The virtual store is not a perfect world, however. You can make mistakes that you would never make in a bricks-and-mortar store. Although I am a veteran online shopper, one December, I purchased 30 pounds of potatoes for my family of two. I am certain that this would never have happened with a real life salesclerk--if for no other reason than it would require too much work. What I intended to purchase was six potatoes, rather than six bags containing five pounds of potatoes each. Since I am not one to throw away food, had it been October, the trick-or-treaters in my neighborhood would have been sorely disappointed. As it stood, I was the potato supplier for most of the Hanukah latkes on my block. I like to think of it as a creative alternative to the holiday cookie platter. And no, if you are on my shopping list this year, you will not have to worry about getting rutabagas. I am far more careful now. But, the Neiman Marcus thing ain't going to happen either.
These days, my husband and I rely almost entirely on shopping online for the holidays. This is good for us because we can shop when it is convenient--about 5 A.M. for him and 11 P.M. for me. Before online shopping, we were pretty much limited to 7-Eleven stores. Sadly, Slurpees just do not wrap well. The downside of off-hours shopping is that help lines are not always staffed in the evenings or on weekends. But if a site has 24-hour support, those who cover the night shift are usually really happy to hear from anyone who is not in prison.
Gift wrap that is sold online can also be expensive and vary in quality. A hint for the holidays: No matter how cute it may sound online, gift wrap with little pigs on it is probably not the best choice for a Hanukkah gift. My old standby selection is plain silver wrap, which seems to make everyone happy, regardless of the holiday being celebrated, although it cannot be put in a microwave. For relatives over the age of 12, I almost never pay the extra fee for wrapping. I figure that what is good enough for the U.S. Postal Service should be good enough for them. I just tell my relatives to close their eyes and pretend that the gifts are wrapped beautifully. Why not? It works for me.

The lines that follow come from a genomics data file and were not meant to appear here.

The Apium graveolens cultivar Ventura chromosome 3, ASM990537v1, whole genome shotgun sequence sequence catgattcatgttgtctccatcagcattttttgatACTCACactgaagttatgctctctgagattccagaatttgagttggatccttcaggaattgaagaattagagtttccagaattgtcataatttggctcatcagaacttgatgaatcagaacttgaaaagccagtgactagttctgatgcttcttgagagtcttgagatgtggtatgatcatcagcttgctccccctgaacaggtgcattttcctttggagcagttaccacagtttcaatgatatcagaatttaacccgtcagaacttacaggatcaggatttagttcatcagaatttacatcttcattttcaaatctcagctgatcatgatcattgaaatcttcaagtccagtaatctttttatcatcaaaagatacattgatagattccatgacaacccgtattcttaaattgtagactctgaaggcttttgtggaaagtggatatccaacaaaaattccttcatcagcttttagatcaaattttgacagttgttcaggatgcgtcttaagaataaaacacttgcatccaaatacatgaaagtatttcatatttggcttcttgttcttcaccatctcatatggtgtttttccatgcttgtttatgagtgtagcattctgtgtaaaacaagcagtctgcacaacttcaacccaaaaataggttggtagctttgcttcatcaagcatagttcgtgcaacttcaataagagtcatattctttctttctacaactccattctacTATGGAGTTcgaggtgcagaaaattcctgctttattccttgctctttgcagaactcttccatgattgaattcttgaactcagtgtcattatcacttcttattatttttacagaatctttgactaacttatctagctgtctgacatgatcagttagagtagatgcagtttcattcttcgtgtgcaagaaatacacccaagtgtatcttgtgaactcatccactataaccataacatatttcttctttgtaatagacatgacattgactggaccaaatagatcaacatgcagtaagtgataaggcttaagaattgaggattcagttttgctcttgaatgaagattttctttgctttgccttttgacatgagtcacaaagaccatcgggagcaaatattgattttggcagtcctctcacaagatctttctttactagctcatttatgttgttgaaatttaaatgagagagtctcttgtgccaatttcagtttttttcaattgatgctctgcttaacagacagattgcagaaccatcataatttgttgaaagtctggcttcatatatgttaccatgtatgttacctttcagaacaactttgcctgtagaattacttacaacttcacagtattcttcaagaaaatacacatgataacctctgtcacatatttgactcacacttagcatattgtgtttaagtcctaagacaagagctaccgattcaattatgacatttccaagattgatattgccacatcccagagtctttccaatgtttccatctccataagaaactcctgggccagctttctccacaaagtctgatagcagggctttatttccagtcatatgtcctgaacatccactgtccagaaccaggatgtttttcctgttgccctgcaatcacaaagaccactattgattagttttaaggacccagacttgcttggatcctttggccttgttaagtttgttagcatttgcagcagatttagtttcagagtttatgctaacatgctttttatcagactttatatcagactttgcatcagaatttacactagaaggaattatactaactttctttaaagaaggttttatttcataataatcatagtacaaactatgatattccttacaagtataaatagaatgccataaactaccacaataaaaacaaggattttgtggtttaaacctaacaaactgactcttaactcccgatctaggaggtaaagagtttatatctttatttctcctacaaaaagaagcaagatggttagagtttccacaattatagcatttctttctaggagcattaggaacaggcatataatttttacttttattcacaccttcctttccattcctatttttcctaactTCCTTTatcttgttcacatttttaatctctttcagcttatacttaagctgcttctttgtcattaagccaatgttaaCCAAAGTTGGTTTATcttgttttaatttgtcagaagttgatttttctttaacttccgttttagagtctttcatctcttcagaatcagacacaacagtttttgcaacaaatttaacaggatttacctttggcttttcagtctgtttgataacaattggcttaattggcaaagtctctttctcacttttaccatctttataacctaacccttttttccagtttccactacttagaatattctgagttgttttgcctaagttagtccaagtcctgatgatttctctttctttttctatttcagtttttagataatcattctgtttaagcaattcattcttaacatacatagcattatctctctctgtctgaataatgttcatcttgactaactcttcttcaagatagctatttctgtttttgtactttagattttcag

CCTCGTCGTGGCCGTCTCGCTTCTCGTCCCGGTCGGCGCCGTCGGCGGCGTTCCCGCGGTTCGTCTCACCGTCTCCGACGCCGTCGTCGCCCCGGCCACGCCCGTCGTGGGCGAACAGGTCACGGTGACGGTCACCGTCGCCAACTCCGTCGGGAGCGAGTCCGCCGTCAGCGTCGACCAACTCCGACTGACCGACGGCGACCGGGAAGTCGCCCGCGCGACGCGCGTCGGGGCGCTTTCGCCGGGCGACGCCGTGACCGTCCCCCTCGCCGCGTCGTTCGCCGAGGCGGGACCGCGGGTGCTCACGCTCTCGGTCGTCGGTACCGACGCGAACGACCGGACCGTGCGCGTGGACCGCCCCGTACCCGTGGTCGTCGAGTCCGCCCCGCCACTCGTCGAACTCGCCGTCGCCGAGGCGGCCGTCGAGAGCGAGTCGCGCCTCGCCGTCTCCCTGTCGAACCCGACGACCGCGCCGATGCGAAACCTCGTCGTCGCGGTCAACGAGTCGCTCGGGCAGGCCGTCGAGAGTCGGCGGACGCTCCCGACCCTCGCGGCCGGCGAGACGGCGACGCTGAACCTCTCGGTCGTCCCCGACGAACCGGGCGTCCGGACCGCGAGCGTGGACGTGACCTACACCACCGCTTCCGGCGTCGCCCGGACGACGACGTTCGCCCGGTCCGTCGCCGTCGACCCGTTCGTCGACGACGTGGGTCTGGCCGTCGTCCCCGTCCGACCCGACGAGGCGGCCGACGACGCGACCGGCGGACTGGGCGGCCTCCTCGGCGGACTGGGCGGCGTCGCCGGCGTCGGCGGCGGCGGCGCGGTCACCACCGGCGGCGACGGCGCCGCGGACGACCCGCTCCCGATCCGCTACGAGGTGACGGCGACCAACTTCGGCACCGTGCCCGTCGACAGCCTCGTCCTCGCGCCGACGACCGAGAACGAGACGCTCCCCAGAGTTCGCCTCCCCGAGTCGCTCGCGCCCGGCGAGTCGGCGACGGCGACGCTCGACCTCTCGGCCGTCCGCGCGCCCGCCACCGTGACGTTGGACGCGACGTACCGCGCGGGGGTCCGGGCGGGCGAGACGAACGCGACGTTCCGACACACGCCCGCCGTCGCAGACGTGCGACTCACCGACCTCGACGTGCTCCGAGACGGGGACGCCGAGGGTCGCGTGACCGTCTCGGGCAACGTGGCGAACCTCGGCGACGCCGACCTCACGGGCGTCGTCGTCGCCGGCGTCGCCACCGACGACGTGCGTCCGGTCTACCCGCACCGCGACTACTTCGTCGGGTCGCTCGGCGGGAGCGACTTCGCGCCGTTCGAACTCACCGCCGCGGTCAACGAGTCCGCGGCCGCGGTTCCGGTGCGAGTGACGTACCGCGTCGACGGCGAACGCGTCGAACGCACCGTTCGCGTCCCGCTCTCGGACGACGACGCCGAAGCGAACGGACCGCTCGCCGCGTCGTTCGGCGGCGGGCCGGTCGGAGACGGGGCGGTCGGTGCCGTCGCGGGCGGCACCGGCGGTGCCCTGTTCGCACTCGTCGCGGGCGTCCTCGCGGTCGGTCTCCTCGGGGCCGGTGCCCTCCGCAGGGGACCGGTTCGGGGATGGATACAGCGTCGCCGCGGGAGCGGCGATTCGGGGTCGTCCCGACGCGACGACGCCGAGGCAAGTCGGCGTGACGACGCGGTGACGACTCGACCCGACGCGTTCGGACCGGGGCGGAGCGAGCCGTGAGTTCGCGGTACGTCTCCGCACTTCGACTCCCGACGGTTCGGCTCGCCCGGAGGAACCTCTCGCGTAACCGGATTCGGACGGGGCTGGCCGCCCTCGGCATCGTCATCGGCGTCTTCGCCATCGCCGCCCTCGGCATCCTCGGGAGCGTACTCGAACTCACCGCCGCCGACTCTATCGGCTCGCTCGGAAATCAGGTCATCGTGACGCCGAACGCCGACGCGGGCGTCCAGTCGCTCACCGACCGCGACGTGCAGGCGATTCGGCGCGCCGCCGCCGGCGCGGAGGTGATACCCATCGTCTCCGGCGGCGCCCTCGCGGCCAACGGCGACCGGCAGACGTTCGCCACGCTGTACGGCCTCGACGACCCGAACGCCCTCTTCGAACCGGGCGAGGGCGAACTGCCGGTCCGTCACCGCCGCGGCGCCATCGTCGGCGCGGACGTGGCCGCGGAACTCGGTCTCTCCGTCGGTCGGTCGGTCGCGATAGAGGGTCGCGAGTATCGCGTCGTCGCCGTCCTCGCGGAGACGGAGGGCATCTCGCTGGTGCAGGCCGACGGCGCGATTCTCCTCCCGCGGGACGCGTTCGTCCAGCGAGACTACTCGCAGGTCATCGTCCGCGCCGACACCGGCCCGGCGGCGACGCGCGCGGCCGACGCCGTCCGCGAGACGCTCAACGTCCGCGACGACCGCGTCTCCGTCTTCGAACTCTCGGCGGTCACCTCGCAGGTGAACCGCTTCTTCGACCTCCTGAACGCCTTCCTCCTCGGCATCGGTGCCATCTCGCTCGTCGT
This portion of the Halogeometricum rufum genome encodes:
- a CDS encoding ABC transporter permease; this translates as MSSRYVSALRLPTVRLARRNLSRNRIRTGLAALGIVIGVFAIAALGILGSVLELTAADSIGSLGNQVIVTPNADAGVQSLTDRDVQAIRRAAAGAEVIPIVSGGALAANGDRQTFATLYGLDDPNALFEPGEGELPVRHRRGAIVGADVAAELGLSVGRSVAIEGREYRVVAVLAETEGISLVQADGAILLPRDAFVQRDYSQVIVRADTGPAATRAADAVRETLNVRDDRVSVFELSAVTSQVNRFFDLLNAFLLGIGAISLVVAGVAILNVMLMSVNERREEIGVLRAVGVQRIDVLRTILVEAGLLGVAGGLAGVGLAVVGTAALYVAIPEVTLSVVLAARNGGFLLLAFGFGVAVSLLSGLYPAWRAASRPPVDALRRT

Goth Gifts and More
If you cannot find just the right gift to share the spirit of the season with your Goth, punk rocker nephew, an online gift certificate is an easy alternative. You may want to try www.GothicAsylum.com. In truth, I have not actually tried the site, but I figure that if it is not accessible and you are into that scene, you probably will not mind suffering a little anyway. I do not know whether that web site really has gift certificates or if the gift certificates will be signed in blood.
There are many more mundane Internet sites that offer gift certificates that can be redeemed for a wide range of products. Not all these sites will carry safety pins that can easily go through human flesh. Even Internet stores have to draw the line somewhere for holiday inventory. Some gift certificates can be delivered via e-mail on a specific date. Others can be delivered on the same day, which can be helpful when a neighbor brings over a homemade gingerbread house, and all you have to give in return is a half-eaten bag of Cheez Doodles. Some certificates must be mailed, which is less than optimal for those who may procrastinate. (Not that I would know anything about that … )
The biggest danger of online shopping is that it does not really feel like you are spending money. However, if you compare the risk of overspending online with that of being trampled to death in a shopping mall, it is not so bad. So, I am forever in debt to those companies that put forth the effort to make online shopping accessible--but I am paying it off a little each month.